Narrowboat Batteries at a Glance

Narrowboat Batteries at a Glance

Narrowboat Batteries at a Glance
Narrowboat Batteries at a Glance

Narrowboat Batteries at a Glance

Recently, I visited what could be the largest Boat marina in Europe. This of course was the “Murcia Marina” situated very close to the A38 at Derby here in the UK. The delivery was to a very nice lady called Pat.

Pat had lived in her narrowboat for five years and loved every minute of it. I could tell by her enthusiasm and also the excellent paint work that she had done to her boat. The down side of my visit was that I had to wheel the three leisure batteries from a nearby car park to her boat which was moored to a long jetty along with many more boats.

Never mind the exercise would have done me good ! So, the type of battery that Pat had purchased was typical for many boat owners. The battery type was designed specifically for the leisure market consisting of twin post for easy connection of multiple Narrowboat Batteries at a Glance with a 105Ah capacity.

The battery is a free flowing lead acid battery and used for many purposes including narrowboats. Many boat owners will also use truck batteries. This just adds to the mix of what people prefer and indeed use.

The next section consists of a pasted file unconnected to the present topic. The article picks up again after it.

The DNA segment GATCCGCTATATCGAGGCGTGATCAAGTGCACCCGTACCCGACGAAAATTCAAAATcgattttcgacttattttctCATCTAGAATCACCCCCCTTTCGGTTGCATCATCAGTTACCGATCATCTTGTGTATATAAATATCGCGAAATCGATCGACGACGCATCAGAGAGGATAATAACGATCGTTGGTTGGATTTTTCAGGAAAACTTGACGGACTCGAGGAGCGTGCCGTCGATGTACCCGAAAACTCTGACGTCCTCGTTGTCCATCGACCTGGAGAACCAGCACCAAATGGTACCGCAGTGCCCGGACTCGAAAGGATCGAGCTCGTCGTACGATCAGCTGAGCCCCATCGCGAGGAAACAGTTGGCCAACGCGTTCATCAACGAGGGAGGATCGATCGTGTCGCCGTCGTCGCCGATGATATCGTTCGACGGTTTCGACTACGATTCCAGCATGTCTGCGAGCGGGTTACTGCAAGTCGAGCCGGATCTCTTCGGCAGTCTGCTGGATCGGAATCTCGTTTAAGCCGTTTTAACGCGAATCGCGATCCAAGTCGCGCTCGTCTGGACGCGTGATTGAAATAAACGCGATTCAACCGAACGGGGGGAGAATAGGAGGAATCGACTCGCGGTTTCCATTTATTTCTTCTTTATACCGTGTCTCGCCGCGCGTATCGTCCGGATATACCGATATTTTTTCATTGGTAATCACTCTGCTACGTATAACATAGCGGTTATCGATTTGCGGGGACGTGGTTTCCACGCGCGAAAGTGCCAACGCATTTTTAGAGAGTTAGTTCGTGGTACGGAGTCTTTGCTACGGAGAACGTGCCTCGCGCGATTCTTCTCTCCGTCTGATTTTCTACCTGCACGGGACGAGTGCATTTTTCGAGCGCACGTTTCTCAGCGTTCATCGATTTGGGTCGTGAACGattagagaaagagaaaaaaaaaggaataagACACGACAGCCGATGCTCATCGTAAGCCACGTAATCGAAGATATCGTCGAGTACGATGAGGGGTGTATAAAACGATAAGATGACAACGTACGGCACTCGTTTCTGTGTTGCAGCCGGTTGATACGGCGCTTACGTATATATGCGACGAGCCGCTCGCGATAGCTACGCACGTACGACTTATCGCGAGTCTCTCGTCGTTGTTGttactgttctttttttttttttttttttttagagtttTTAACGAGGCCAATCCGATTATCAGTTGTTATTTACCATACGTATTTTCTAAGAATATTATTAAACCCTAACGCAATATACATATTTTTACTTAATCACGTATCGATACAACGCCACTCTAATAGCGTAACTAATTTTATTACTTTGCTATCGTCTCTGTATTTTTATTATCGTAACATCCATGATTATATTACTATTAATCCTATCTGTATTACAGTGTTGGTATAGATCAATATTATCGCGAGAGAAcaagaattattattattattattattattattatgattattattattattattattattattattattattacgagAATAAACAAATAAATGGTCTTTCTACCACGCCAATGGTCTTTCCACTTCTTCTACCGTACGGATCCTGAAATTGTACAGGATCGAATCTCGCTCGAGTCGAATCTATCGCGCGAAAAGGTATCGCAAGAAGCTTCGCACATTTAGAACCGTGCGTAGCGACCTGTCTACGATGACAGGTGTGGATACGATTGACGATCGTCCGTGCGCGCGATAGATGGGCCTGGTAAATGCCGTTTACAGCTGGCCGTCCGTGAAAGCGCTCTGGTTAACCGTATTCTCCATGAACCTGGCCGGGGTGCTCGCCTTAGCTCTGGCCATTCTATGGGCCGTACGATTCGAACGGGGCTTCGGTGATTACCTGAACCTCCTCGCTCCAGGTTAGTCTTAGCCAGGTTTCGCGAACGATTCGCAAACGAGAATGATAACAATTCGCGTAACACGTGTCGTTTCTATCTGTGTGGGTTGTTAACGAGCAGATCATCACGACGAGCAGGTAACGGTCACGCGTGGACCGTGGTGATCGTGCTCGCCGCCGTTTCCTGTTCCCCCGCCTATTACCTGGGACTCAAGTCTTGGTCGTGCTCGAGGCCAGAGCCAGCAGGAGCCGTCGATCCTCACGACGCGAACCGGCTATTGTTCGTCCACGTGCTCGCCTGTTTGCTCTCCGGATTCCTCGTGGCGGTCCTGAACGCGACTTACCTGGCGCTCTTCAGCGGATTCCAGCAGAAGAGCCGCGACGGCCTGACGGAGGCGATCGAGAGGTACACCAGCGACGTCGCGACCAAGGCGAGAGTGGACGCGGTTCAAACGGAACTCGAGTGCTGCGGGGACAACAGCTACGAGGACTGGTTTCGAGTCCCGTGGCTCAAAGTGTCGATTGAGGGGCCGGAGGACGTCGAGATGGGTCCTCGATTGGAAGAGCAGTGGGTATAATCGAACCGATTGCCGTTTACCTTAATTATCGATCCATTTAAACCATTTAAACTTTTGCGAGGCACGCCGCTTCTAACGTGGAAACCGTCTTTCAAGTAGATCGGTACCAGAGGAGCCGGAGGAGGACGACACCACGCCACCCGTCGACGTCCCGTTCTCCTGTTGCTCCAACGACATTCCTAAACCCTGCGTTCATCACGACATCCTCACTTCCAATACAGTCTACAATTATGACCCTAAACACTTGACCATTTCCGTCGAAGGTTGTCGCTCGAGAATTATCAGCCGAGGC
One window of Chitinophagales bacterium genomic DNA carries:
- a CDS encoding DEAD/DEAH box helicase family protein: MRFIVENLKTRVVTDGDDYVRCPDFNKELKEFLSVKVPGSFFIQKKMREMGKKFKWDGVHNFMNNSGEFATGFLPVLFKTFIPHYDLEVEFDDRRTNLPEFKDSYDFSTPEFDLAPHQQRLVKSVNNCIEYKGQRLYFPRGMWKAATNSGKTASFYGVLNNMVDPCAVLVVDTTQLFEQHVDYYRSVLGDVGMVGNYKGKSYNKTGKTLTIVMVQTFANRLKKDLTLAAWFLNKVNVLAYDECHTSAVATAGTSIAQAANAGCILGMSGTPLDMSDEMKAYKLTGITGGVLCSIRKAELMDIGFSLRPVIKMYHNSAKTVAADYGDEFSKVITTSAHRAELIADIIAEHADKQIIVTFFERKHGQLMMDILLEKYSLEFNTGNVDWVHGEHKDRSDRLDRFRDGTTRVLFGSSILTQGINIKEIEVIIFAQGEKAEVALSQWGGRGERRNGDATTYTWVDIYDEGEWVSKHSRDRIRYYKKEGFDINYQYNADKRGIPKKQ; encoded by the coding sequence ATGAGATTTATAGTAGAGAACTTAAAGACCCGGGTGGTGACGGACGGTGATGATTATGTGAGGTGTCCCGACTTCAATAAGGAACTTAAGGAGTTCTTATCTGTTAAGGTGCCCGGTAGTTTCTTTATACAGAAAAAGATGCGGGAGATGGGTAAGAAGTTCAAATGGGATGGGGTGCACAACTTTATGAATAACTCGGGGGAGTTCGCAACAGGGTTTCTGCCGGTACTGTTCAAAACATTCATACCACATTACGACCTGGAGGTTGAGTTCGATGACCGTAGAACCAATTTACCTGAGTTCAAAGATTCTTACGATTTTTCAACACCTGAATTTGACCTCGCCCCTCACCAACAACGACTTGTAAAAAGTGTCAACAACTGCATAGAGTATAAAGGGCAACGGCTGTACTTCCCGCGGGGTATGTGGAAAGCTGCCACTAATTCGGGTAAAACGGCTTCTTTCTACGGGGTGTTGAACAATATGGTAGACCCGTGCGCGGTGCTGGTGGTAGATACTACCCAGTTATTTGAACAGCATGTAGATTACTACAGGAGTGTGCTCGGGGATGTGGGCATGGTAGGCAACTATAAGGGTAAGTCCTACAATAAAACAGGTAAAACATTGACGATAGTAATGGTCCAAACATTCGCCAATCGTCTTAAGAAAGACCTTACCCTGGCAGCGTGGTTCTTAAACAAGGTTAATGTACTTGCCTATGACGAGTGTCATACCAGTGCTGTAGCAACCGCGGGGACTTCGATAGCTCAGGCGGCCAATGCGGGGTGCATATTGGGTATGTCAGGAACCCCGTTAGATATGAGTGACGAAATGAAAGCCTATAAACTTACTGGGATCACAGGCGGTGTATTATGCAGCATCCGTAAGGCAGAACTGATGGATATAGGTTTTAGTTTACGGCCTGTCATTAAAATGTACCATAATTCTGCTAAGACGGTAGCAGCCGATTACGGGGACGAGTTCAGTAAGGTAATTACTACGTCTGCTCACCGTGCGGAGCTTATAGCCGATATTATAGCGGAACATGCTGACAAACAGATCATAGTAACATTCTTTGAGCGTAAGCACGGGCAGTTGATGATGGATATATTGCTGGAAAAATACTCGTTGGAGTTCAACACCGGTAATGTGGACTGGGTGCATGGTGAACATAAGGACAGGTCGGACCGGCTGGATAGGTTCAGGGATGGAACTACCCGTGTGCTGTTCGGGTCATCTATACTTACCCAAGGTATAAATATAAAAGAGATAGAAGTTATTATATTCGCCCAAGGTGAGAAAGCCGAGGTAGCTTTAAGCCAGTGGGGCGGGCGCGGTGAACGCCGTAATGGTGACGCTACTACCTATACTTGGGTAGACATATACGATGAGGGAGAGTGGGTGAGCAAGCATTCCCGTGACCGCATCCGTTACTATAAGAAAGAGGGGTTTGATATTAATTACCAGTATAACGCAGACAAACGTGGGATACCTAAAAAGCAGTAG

When looking for narrowboat batteries for sale, then Truck batteries can be used and come in all shapes and sizes. It usually works by boat owners giving their advice to other boat owners and “so on so forth”. People who live on boats usually have a very social life style swapping ideas about anything, including which Narrowboat Batteries at a Glance for their boat.

Narrowboat Batteries at a Glance


Many free flowing acid batteries have removable caps. Consequently, they are not sealed. This can lead to acid leaking and possible fumes released in a confined area. Good ventilation is the answer to this, together with good narrowboat battery maintenance. Also please check the battery acid levels as often as possible.

This can ascertain the state of your battery. For example ! If a cell needs constant topping up then there could be a problem in the future.

AGM Batteries another choice

AGM stands for “Absorbed Glass matting“. The battery manufacturers use woven glass to absorb the lead acid in the battery. Importantly, this makes the batteries leak proof and maintenance free. No topping up is required.

This type of battery is also extremely popular with many sizes and Amps on the market. The batteries are more expensive to buy but will give a better service without having to worry about any topping up.

Another type of lead acid battery worth mentioning is the “semi-traction battery.” Also known as “monobloc batteries,” they will give the user better and increased cyclic performance. Especially over longer periods of constant current.

Many boat owners now use “solar panels” to charge their batteries. Because of their better cyclic operations, AGM and gel batteries perform better than their free-flowing counterparts.